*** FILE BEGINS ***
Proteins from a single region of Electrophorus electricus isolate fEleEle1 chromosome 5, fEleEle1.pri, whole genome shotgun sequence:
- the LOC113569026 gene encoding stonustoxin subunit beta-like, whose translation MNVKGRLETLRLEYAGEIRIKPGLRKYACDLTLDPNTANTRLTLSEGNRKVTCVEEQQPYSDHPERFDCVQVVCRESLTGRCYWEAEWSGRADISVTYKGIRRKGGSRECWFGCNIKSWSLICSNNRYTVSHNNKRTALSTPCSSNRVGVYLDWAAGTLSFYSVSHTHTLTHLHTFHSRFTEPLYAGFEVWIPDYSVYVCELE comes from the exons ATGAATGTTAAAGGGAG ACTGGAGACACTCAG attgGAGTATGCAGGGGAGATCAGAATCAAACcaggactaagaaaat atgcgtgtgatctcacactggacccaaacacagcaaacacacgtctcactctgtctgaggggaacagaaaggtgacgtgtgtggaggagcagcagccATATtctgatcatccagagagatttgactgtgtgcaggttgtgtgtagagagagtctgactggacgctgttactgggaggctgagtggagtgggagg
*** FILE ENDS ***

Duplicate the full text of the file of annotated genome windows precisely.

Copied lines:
Proteins from a single region of Electrophorus electricus isolate fEleEle1 chromosome 5, fEleEle1.pri, whole genome shotgun sequence:
- the LOC113569026 gene encoding stonustoxin subunit beta-like, whose translation MNVKGRLETLRLEYAGEIRIKPGLRKYACDLTLDPNTANTRLTLSEGNRKVTCVEEQQPYSDHPERFDCVQVVCRESLTGRCYWEAEWSGRADISVTYKGIRRKGGSRECWFGCNIKSWSLICSNNRYTVSHNNKRTALSTPCSSNRVGVYLDWAAGTLSFYSVSHTHTLTHLHTFHSRFTEPLYAGFEVWIPDYSVYVCELE comes from the exons ATGAATGTTAAAGGGAG ACTGGAGACACTCAG attgGAGTATGCAGGGGAGATCAGAATCAAACcaggactaagaaaat atgcgtgtgatctcacactggacccaaacacagcaaacacacgtctcactctgtctgaggggaacagaaaggtgacgtgtgtggaggagcagcagccATATtctgatcatccagagagatttgactgtgtgcaggttgtgtgtagagagagtctgactggacgctgttactgggaggctgagtggagtgggagg